If the NHS falls short on boosters it won't be for the want of trying

With the rise of Omicron, and the ongoing threat of COVID-19 more widely, the NHS has been set the challenge to expand and accelerate its vaccination programme by offering everyone eligible a booster jab by the end of the year. This an incredibly stretching and ambitious target, and a huge logistical challenge – but an extremely important one to ensure that as many people are protected as quickly as possible.

Emerging evidence is showing that Omicron is spreading much faster than the Delta variant, quickly overtaking the latter as the dominant variant in England. So far, the science is indicating that the booster dose, on top of the initial two vaccines, provides much greater protection than just being double jabbed. And while the picture is still emerging about how severe symptoms from Omicron might be, the NHS is expecting many hospitalised patients, as even a small percentage of people needing hospital care from many thousands of infections is still a large number.

That's why every extra booster jab administered before Omicron takes hold is vital.

That's why every extra booster jab administered before Omicron takes hold is vital. A hugely impressive mass mobilisation is underway in the NHS to deliver this mission, with local government being a key co-leader and partner in this effort. Also working on this is the armed forces, third sector and public service partners. National and local leaders are working together: national leaders are setting frameworks, running the national booking service, ensuring there is ample supplies of vaccines and wider kits, recruiting the workforce needed to get jabs in arms, and setting clinical standards and managing contracts; while local leaders are planning and delivering capacity expansion by working with their local communities, and utilising their staff, facilities and public health directors and links to social care. Systems are working at pace too to make the best plans possible – asking questions like 'is it better to create new sites including pop ups, or grow existing ones?', 'what's the best geographical coverage?', 'what pattern best maximises take up, tackles inequalities and matches staff availability?'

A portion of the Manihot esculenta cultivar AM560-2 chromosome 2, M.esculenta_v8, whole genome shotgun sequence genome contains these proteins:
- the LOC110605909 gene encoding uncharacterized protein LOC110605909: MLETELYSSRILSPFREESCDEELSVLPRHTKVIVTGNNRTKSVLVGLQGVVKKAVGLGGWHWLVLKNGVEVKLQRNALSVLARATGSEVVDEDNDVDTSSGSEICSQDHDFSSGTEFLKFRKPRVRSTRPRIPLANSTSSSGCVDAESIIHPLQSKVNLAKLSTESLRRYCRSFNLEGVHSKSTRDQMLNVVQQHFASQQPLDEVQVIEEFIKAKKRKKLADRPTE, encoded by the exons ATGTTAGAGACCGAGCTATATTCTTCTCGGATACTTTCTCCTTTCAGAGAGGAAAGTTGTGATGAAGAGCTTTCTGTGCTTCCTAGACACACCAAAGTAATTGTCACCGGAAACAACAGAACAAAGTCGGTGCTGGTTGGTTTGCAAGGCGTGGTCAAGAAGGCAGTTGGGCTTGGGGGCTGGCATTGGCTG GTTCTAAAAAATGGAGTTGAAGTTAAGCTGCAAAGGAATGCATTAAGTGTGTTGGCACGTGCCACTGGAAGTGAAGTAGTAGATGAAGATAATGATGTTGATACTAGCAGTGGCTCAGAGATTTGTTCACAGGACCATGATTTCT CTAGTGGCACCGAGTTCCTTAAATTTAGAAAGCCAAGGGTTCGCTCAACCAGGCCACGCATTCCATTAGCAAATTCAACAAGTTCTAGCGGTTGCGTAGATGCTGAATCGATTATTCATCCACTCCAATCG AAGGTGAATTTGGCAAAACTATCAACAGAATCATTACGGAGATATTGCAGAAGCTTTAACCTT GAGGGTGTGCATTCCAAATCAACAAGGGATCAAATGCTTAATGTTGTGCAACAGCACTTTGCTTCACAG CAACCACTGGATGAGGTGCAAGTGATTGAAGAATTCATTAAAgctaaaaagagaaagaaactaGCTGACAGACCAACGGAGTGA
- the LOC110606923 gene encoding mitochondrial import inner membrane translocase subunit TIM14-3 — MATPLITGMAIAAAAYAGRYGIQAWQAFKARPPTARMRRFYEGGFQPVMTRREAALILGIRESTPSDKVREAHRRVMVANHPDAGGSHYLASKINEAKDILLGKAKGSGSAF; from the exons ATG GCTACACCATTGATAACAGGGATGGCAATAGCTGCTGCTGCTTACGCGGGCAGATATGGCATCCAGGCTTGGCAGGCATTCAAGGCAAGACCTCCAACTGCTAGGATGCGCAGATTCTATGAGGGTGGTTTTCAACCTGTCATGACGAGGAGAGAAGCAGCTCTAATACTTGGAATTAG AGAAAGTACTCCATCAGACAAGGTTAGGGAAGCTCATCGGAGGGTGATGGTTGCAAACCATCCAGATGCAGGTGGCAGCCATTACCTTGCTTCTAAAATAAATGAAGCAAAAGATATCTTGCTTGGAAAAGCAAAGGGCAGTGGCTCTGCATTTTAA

Meanwhile, vaccine sites are extending their opening hours, which involves creating new staff rosters and ensuring third party buildings remain open to allow for this, as well as considering how to work around bank holidays over the festive period. There are also considerations to be made around physical capacity in existing sites as we head into the colder, wetter winter months to ensure that any people queuing find themselves in suitable conditions. For new centres, there is a drive to find the staff with the right clinical skills, and to ensure the IT works as needed, as well as making sure appropriate marshalling arrangements are in place.

The NHS is also identifying which staff can be reassigned from current work to the vaccination effort.